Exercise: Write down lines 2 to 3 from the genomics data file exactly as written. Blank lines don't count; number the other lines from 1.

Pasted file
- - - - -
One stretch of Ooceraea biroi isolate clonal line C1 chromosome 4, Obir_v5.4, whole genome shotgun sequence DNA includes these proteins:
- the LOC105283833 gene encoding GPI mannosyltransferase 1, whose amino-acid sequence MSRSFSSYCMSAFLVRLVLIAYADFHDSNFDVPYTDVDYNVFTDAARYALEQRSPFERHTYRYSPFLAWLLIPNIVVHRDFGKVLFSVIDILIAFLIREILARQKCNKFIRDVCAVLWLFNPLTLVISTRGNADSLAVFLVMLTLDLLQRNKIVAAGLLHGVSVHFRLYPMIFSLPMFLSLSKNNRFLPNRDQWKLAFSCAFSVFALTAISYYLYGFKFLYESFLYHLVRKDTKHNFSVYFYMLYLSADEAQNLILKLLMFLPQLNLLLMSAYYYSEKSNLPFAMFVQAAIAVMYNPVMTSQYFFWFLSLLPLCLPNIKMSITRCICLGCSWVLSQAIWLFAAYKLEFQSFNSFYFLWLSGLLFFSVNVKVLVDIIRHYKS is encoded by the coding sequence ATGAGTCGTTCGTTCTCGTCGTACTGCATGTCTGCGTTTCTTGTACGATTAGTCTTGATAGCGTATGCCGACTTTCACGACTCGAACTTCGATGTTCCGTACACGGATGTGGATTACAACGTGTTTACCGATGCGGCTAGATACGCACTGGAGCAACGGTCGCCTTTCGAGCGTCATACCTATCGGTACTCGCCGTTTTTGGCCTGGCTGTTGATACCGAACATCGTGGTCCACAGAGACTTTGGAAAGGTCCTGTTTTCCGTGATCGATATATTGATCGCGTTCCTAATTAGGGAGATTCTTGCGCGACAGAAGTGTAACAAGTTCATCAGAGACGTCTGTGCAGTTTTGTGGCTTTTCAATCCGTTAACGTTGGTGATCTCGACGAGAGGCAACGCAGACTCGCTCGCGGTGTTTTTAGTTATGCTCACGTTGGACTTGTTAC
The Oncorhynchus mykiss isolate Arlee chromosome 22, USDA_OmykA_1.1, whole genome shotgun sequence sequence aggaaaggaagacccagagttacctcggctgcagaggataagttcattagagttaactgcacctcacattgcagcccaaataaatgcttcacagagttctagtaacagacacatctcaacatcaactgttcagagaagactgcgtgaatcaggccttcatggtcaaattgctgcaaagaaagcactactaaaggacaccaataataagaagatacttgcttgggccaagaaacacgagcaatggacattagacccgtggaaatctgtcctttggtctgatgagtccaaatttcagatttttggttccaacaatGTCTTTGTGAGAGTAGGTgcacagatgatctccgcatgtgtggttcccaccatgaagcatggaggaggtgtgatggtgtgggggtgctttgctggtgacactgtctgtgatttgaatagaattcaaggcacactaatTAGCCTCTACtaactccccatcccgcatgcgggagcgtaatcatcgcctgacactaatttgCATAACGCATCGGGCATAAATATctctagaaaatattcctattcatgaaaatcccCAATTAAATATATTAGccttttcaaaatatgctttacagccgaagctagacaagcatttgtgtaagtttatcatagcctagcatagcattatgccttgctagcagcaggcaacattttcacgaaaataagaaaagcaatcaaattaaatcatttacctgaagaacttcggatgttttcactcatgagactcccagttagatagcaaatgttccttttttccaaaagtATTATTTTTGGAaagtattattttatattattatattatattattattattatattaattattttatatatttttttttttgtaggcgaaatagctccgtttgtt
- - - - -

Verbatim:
- the LOC105283833 gene encoding GPI mannosyltransferase 1, whose amino-acid sequence MSRSFSSYCMSAFLVRLVLIAYADFHDSNFDVPYTDVDYNVFTDAARYALEQRSPFERHTYRYSPFLAWLLIPNIVVHRDFGKVLFSVIDILIAFLIREILARQKCNKFIRDVCAVLWLFNPLTLVISTRGNADSLAVFLVMLTLDLLQRNKIVAAGLLHGVSVHFRLYPMIFSLPMFLSLSKNNRFLPNRDQWKLAFSCAFSVFALTAISYYLYGFKFLYESFLYHLVRKDTKHNFSVYFYMLYLSADEAQNLILKLLMFLPQLNLLLMSAYYYSEKSNLPFAMFVQAAIAVMYNPVMTSQYFFWFLSLLPLCLPNIKMSITRCICLGCSWVLSQAIWLFAAYKLEFQSFNSFYFLWLSGLLFFSVNVKVLVDIIRHYKS is encoded by the coding sequence ATGAGTCGTTCGTTCTCGTCGTACTGCATGTCTGCGTTTCTTGTACGATTAGTCTTGATAGCGTATGCCGACTTTCACGACTCGAACTTCGATGTTCCGTACACGGATGTGGATTACAACGTGTTTACCGATGCGGCTAGATACGCACTGGAGCAACGGTCGCCTTTCGAGCGTCATACCTATCGGTACTCGCCGTTTTTGGCCTGGCTGTTGATACCGAACATCGTGGTCCACAGAGACTTTGGAAAGGTCCTGTTTTCCGTGATCGATATATTGATCGCGTTCCTAATTAGGGAGATTCTTGCGCGACAGAAGTGTAACAAGTTCATCAGAGACGTCTGTGCAGTTTTGTGGCTTTTCAATCCGTTAACGTTGGTGATCTCGACGAGAGGCAACGCAGACTCGCTCGCGGTGTTTTTAGTTATGCTCACGTTGGACTTGTTAC
The Oncorhynchus mykiss isolate Arlee chromosome 22, USDA_OmykA_1.1, whole genome shotgun sequence sequence aggaaaggaagacccagagttacctcggctgcagaggataagttcattagagttaactgcacctcacattgcagcccaaataaatgcttcacagagttctagtaacagacacatctcaacatcaactgttcagagaagactgcgtgaatcaggccttcatggtcaaattgctgcaaagaaagcactactaaaggacaccaataataagaagatacttgcttgggccaagaaacacgagcaatggacattagacccgtggaaatctgtcctttggtctgatgagtccaaatttcagatttttggttccaacaatGTCTTTGTGAGAGTAGGTgcacagatgatctccgcatgtgtggttcccaccatgaagcatggaggaggtgtgatggtgtgggggtgctttgctggtgacactgtctgtgatttgaatagaattcaaggcacactaatTAGCCTCTACtaactccccatcccgcatgcgggagcgtaatcatcgcctgacactaatttgCATAACGCATCGGGCATAAATATctctagaaaatattcctattcatgaaaatcccCAATTAAATATATTAGccttttcaaaatatgctttacagccgaagctagacaagcatttgtgtaagtttatcatagcctagcatagcattatgccttgctagcagcaggcaacattttcacgaaaataagaaaagcaatcaaattaaatcatttacctgaagaacttcggatgttttcactcatgagactcccagttagatagcaaatgttccttttttccaaaagtATTATTTTTGGAaagtattattttatattattatattatattattattattatattaattattttatatatttttttttttgtaggcgaaatagctccgtttgtt